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git-mailinfo(1) [osx man page]

GIT-MAILINFO(1) 						    Git Manual							   GIT-MAILINFO(1)

git-mailinfo - Extracts patch and authorship from a single e-mail message SYNOPSIS
git mailinfo [-k|-b] [-u | --encoding=<encoding> | -n] [--[no-]scissors] <msg> <patch> DESCRIPTION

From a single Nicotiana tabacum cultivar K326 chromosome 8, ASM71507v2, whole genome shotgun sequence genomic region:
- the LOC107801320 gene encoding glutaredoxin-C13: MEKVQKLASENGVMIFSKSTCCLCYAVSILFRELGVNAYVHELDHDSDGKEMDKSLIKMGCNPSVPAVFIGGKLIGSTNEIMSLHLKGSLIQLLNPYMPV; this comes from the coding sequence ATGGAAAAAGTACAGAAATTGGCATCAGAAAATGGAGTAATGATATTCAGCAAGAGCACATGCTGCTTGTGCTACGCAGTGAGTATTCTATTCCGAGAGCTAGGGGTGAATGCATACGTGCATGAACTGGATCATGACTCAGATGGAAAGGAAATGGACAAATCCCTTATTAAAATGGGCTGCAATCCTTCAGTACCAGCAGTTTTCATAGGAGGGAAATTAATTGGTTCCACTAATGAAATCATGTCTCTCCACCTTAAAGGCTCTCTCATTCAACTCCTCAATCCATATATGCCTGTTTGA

Reads a single e-mail message from the standard input, and writes the commit log message in <msg> file, and the patches in <patch> file. The author name, e-mail and e-mail subject are written out to the standard output to be used by git am to create a commit. It is usually not necessary to use this command directly. See git-am(1) instead. OPTIONS